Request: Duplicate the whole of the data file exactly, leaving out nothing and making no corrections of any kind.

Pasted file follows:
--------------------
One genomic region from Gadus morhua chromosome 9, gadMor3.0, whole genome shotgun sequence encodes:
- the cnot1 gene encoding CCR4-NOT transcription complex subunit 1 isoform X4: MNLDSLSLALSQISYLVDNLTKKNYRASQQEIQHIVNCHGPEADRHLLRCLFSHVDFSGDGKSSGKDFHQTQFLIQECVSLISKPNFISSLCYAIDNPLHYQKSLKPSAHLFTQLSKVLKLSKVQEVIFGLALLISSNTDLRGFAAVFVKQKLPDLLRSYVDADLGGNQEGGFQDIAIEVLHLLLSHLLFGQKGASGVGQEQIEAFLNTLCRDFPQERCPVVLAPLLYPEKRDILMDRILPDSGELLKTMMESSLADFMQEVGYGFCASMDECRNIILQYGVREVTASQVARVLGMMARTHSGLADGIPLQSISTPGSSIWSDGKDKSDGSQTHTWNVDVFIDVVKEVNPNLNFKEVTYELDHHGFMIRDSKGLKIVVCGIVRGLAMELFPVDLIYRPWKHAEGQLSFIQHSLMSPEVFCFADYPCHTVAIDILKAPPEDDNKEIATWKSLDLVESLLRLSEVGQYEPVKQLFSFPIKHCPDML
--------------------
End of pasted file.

One genomic region from Gadus morhua chromosome 9, gadMor3.0, whole genome shotgun sequence encodes:
- the cnot1 gene encoding CCR4-NOT transcription complex subunit 1 isoform X4: MNLDSLSLALSQISYLVDNLTKKNYRASQQEIQHIVNCHGPEADRHLLRCLFSHVDFSGDGKSSGKDFHQTQFLIQECVSLISKPNFISSLCYAIDNPLHYQKSLKPSAHLFTQLSKVLKLSKVQEVIFGLALLISSNTDLRGFAAVFVKQKLPDLLRSYVDADLGGNQEGGFQDIAIEVLHLLLSHLLFGQKGASGVGQEQIEAFLNTLCRDFPQERCPVVLAPLLYPEKRDILMDRILPDSGELLKTMMESSLADFMQEVGYGFCASMDECRNIILQYGVREVTASQVARVLGMMARTHSGLADGIPLQSISTPGSSIWSDGKDKSDGSQTHTWNVDVFIDVVKEVNPNLNFKEVTYELDHHGFMIRDSKGLKIVVCGIVRGLAMELFPVDLIYRPWKHAEGQLSFIQHSLMSPEVFCFADYPCHTVAIDILKAPPEDDNKEIATWKSLDLVESLLRLSEVGQYEPVKQLFSFPIKHCPDML